/content/interviews/409/6.jpgJS: That's like how big some of these pots and things are. I mean I've never seen anything like it, and I loved just seeing what it takes to cook that much food. It was interesting to me. And they were open, like we would go there before they were officially open to the public and be shooting, shooting, shooting. At a certain point, the place did become full of patrons, but we would be there shooting and they would be cooking pasta. The scenes where I'm walking through saying, “hey hey hey everyone, how's it—” like, for the most part they're preparing meals. And it was fun.

BB: When you told that guy you got fired. That was an improvised kind of moment. They were just working, and Jason walked by to tell this guy he got fired. (Laughs.)

G: Actors have this itinerant nature to their careers—this kind of wanderlust thing. I wonder when you're talking about these places where you're shooting—do you ever look around and just want to run away from home? Or has there been a part you've played where you just think, like, to me this would be a better life?

JS: Just the place, you mean? Or the whole thing?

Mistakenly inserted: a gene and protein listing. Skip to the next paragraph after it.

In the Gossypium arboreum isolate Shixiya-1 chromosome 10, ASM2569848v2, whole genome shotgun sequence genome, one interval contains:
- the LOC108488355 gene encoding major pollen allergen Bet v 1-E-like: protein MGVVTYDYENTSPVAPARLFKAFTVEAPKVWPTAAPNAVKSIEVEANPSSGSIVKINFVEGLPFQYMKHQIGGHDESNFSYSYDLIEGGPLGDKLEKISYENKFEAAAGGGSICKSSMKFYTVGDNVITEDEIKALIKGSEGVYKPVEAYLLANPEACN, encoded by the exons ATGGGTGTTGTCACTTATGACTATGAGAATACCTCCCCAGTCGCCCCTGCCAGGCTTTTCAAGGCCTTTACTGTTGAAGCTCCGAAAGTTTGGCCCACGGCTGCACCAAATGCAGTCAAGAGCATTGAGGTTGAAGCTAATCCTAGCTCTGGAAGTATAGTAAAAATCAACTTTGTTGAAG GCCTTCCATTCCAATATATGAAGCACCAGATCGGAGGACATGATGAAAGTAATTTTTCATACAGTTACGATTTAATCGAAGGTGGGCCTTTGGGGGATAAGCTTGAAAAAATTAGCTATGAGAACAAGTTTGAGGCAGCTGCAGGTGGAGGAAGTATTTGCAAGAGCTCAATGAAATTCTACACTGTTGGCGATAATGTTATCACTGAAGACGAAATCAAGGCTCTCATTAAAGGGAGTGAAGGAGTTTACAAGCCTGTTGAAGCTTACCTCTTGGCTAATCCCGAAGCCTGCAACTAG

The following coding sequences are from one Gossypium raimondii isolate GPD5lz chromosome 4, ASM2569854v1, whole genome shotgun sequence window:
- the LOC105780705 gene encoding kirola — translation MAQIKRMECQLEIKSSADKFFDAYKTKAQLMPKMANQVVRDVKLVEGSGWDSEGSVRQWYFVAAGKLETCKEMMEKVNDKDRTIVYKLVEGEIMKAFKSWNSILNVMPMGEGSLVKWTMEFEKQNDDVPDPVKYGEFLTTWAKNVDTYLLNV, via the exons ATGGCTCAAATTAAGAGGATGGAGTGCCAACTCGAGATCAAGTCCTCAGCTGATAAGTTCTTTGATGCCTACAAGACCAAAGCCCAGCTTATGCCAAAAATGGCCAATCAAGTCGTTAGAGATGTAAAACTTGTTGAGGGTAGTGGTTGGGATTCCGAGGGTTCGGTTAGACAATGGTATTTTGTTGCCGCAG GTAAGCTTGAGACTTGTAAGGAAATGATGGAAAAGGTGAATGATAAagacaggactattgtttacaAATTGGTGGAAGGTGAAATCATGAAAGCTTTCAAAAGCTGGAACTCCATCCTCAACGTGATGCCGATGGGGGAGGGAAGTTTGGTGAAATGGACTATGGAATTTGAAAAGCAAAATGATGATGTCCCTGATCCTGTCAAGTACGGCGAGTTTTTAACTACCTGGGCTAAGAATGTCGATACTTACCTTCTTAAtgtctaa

G: Obviously not Buca di Beppo, but— (Laughs.)

JS: Well, I always do seem to return to Los Angeles. That's where I was born and raised. And there's just something about that area that is my home, but I think that a movie set can be a great place but it can also be unreal. I mean it's not a real type of place. A) It's nice that there's so much structure. It's like someone saying, "We need you at this time, and this has to happen, and this has to happen," and it's great. You don't have to worry about that. That's already taken care of. So that's nice having a structure. It'd be nice for a certain type of person. But when I worked in India that was like the kind of experience where I was thinking, “It's amazing that I get to do this.”

G: Yeah. On The Darjeeling Limited.